Obtaining glycans for an array

Preferably, one would like access to a representative set of naturally occurring monosaccharides and oligosaccharides, polysaccharides, glycoproteins, and glycolipids and their synthetic analogs. However, obtaining a diverse set of carbohydrates in a format compatible with the immobilization strategy remains a major challenge for glycan array development. Current arrays contain around 10-300 different components (see Table 1). This level of diversity can provide useful information but represents only a small fraction of the total diversity of carbohydrate structures found in nature. Including glycans from animals, plants, and bacteria, there are over 10,000 different structures that have been identified and characterized to date. Therefore, one of the principal challenges for the future advancement of glycan array technology is developing strategies to obtain much larger sets of carbohydrate ligands.

One method that has been used to acquire carbohydrates is isolation and purification from natural sources such as human or animal tissue, milk, urine, plants, and bacteria (see cross reference: Isolation of glycans). Access to homogeneous carbohydrate structures can be challenging due to the difficulties in separation of complex mixtures, identification of carbohydrate(s) contained within each fraction, and preparation of sufficient quantities from the limited amounts present in a particular sample. Alternatively, mixtures of unknown composition can be used to survey a broad repertoire of the glycome. On identification of a mixture containing one or more members with interesting receptor-binding properties, the mixture can then be deconvoluted by further fractionation and separation by routine analytical techniques (13).

A second method that has been invaluable for accessing glycans is chemical synthesis (see cross references: Glycan synthesis, key reaction of; Glycan synthesis, key strategies for; Glycan synthesis, protection and deprotection steps of; and Glycopeptides and glycoproteins, synthesis of). This approach can provide both natural and unnatural structures that can be very useful for probing relationships between structure and function. Although there have been tremendous advances in our ability to synthesize carbohydrates both in solution and on solid phase, carbohydrate chemistry remains a challenging area of organic chemistry. Progress on the synthesis of carbohydrate libraries (48-50), automated carbohydrate synthesis (51), and one-pot multicomponent synthetic strategies (41, 52, 53) will substantially aid glycan array development.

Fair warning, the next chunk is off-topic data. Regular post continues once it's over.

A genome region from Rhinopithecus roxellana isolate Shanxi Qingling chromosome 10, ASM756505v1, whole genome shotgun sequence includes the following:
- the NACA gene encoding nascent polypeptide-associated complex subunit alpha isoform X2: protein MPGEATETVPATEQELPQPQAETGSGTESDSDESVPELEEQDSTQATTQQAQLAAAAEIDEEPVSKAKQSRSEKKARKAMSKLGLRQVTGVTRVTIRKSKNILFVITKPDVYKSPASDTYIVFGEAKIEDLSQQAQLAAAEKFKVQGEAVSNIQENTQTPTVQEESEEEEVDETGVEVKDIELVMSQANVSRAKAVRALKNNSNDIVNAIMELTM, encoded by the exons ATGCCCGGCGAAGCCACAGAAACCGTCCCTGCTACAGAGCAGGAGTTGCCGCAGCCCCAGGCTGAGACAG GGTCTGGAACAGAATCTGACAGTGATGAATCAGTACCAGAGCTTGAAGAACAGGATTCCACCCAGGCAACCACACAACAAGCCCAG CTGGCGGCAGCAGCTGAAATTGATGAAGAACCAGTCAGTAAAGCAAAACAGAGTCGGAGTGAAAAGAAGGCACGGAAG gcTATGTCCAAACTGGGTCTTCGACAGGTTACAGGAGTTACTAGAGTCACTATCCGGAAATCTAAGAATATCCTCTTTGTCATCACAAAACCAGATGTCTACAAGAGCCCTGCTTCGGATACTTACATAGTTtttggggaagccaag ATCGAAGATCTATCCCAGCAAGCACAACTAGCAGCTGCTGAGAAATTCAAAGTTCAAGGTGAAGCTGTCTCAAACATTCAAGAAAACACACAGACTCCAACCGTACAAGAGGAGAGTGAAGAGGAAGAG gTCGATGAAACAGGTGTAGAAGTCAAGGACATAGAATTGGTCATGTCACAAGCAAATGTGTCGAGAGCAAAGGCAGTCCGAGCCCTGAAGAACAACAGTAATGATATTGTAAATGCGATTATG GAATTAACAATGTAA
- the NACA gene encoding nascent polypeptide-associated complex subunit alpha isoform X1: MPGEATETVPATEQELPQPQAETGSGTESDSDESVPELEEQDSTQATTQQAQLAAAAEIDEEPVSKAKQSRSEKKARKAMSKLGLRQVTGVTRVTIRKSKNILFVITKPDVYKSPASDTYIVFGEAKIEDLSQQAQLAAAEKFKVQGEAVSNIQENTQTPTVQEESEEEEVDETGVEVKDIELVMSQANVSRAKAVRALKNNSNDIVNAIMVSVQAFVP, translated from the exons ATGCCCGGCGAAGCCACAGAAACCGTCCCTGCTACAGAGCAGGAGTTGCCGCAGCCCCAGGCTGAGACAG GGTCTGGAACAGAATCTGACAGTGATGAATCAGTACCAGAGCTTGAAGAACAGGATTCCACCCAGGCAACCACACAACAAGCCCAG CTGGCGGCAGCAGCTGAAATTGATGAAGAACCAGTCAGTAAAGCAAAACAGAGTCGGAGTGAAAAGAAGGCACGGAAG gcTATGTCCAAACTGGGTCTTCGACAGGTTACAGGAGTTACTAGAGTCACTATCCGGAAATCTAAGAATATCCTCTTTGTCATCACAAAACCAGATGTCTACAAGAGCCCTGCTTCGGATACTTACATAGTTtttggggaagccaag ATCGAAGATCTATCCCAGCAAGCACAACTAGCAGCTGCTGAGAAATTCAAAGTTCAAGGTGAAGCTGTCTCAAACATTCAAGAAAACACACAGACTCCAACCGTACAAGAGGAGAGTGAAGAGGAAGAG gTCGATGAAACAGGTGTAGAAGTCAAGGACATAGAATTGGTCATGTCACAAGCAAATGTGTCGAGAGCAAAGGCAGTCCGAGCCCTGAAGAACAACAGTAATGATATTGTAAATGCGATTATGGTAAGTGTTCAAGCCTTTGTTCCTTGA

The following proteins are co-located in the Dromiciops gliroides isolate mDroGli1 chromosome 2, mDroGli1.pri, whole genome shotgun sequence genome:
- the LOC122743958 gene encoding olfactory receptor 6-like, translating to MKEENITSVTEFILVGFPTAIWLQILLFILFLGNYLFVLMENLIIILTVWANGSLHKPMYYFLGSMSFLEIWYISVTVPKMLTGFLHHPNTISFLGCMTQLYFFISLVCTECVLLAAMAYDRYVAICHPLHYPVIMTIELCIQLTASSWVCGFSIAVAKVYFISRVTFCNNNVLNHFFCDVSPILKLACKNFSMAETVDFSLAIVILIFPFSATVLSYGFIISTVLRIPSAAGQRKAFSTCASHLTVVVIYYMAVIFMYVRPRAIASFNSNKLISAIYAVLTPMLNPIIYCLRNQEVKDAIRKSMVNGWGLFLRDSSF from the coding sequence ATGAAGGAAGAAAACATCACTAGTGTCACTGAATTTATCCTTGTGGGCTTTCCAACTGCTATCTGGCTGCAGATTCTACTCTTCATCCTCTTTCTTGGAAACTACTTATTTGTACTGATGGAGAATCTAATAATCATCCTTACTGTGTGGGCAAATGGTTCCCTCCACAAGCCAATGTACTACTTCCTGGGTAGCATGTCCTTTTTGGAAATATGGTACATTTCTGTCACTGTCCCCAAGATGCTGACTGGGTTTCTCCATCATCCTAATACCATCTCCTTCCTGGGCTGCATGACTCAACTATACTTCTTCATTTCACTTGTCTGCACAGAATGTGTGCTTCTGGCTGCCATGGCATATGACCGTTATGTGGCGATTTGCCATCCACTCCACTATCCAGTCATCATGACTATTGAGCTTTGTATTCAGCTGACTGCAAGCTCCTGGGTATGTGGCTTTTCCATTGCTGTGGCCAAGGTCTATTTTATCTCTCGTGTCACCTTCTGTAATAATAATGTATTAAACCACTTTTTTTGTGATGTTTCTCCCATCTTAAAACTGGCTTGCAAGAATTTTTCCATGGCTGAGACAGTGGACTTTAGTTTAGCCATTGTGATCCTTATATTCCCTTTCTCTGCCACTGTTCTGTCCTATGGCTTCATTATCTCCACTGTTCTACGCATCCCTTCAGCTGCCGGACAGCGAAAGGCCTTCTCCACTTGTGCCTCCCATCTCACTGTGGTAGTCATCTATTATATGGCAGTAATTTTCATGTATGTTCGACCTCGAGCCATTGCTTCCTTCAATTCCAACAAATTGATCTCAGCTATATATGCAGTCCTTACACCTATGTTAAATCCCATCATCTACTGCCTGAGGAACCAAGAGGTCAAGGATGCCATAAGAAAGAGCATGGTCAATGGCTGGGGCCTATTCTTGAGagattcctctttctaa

Enzymes can be powerful tools for obtaining carbohydrates as well (54). Chemoenzymatic synthesis of oligosaccharides involves the use of glycosyltransferases or glycosidases for the regio- and steroselective formation (typically between unprotected reaction partners) or hydrolysis of glycosidic bonds, respectively. In some cases, one reaction partner is obtained by traditional solution or solid-phase chemical synthesis, followed by enzymatic glycosylation. In other cases, synthesis begins with enzymatic cleavage and continues with more traditional chemical synthesis methods.

 

Evaluation of Binding

Once a glycan array is constructed, one needs to develop a method to evaluate binding of proteins, cells, viruses, or other macromolecules to the array. The general process involves carrying out the assay, detecting signals on the array, and analyzing/processing the results. Although the overall process appears straightforward, assay development can be very challenging. Importantly, every step in the process from fabrication to assay conditions to detection must be successful to produce a signal. As a result, it can be difficult to determine which step or steps need to be optimized, especially when no signal is observed. Therefore, assay development typically requires systematic variation of many parameters. Additional considerations include sensitivity, signal-to-noise ratios, reproducibility, flexibility, and dynamic range.